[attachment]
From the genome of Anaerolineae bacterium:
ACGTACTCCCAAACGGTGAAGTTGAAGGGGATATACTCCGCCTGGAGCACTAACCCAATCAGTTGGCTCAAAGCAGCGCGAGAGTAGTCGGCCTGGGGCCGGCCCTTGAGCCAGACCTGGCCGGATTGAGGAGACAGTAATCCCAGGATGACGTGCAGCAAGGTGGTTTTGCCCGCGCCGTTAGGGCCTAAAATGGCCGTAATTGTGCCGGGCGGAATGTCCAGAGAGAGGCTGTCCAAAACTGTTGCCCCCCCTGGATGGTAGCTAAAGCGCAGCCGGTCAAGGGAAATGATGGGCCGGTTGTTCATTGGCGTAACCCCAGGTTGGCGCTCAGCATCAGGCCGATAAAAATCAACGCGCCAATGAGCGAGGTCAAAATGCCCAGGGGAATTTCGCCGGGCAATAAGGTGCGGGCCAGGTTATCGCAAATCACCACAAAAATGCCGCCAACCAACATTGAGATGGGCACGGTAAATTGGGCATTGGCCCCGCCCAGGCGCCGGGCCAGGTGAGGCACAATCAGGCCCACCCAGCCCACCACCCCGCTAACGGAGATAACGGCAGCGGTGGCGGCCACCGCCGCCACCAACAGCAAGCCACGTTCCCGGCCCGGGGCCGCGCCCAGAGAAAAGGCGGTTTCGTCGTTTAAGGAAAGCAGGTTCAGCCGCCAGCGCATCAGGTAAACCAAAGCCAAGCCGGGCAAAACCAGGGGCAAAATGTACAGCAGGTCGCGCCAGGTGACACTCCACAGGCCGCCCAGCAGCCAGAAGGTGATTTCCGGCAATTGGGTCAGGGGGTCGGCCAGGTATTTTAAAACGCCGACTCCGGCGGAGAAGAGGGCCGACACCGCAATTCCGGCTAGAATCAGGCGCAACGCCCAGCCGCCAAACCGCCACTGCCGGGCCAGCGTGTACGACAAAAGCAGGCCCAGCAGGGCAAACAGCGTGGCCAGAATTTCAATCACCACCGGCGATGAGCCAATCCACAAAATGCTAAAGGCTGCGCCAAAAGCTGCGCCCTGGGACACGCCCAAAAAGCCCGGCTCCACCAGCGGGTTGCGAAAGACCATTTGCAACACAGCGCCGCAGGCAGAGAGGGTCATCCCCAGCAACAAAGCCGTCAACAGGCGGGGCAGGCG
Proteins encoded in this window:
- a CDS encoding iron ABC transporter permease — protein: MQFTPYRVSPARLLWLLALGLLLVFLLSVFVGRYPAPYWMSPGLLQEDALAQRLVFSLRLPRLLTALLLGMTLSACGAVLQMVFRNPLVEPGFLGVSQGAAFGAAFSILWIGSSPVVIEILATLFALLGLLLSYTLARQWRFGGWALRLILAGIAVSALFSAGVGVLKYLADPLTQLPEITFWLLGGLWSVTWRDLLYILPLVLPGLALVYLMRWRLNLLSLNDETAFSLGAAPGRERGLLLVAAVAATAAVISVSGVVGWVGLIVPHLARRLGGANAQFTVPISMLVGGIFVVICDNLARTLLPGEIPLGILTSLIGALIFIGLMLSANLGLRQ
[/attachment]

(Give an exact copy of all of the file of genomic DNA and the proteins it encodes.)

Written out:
From the genome of Anaerolineae bacterium:
ACGTACTCCCAAACGGTGAAGTTGAAGGGGATATACTCCGCCTGGAGCACTAACCCAATCAGTTGGCTCAAAGCAGCGCGAGAGTAGTCGGCCTGGGGCCGGCCCTTGAGCCAGACCTGGCCGGATTGAGGAGACAGTAATCCCAGGATGACGTGCAGCAAGGTGGTTTTGCCCGCGCCGTTAGGGCCTAAAATGGCCGTAATTGTGCCGGGCGGAATGTCCAGAGAGAGGCTGTCCAAAACTGTTGCCCCCCCTGGATGGTAGCTAAAGCGCAGCCGGTCAAGGGAAATGATGGGCCGGTTGTTCATTGGCGTAACCCCAGGTTGGCGCTCAGCATCAGGCCGATAAAAATCAACGCGCCAATGAGCGAGGTCAAAATGCCCAGGGGAATTTCGCCGGGCAATAAGGTGCGGGCCAGGTTATCGCAAATCACCACAAAAATGCCGCCAACCAACATTGAGATGGGCACGGTAAATTGGGCATTGGCCCCGCCCAGGCGCCGGGCCAGGTGAGGCACAATCAGGCCCACCCAGCCCACCACCCCGCTAACGGAGATAACGGCAGCGGTGGCGGCCACCGCCGCCACCAACAGCAAGCCACGTTCCCGGCCCGGGGCCGCGCCCAGAGAAAAGGCGGTTTCGTCGTTTAAGGAAAGCAGGTTCAGCCGCCAGCGCATCAGGTAAACCAAAGCCAAGCCGGGCAAAACCAGGGGCAAAATGTACAGCAGGTCGCGCCAGGTGACACTCCACAGGCCGCCCAGCAGCCAGAAGGTGATTTCCGGCAATTGGGTCAGGGGGTCGGCCAGGTATTTTAAAACGCCGACTCCGGCGGAGAAGAGGGCCGACACCGCAATTCCGGCTAGAATCAGGCGCAACGCCCAGCCGCCAAACCGCCACTGCCGGGCCAGCGTGTACGACAAAAGCAGGCCCAGCAGGGCAAACAGCGTGGCCAGAATTTCAATCACCACCGGCGATGAGCCAATCCACAAAATGCTAAAGGCTGCGCCAAAAGCTGCGCCCTGGGACACGCCCAAAAAGCCCGGCTCCACCAGCGGGTTGCGAAAGACCATTTGCAACACAGCGCCGCAGGCAGAGAGGGTCATCCCCAGCAACAAAGCCGTCAACAGGCGGGGCAGGCG
Proteins encoded in this window:
- a CDS encoding iron ABC transporter permease — protein: MQFTPYRVSPARLLWLLALGLLLVFLLSVFVGRYPAPYWMSPGLLQEDALAQRLVFSLRLPRLLTALLLGMTLSACGAVLQMVFRNPLVEPGFLGVSQGAAFGAAFSILWIGSSPVVIEILATLFALLGLLLSYTLARQWRFGGWALRLILAGIAVSALFSAGVGVLKYLADPLTQLPEITFWLLGGLWSVTWRDLLYILPLVLPGLALVYLMRWRLNLLSLNDETAFSLGAAPGRERGLLLVAAVAATAAVISVSGVVGWVGLIVPHLARRLGGANAQFTVPISMLVGGIFVVICDNLARTLLPGEIPLGILTSLIGALIFIGLMLSANLGLRQ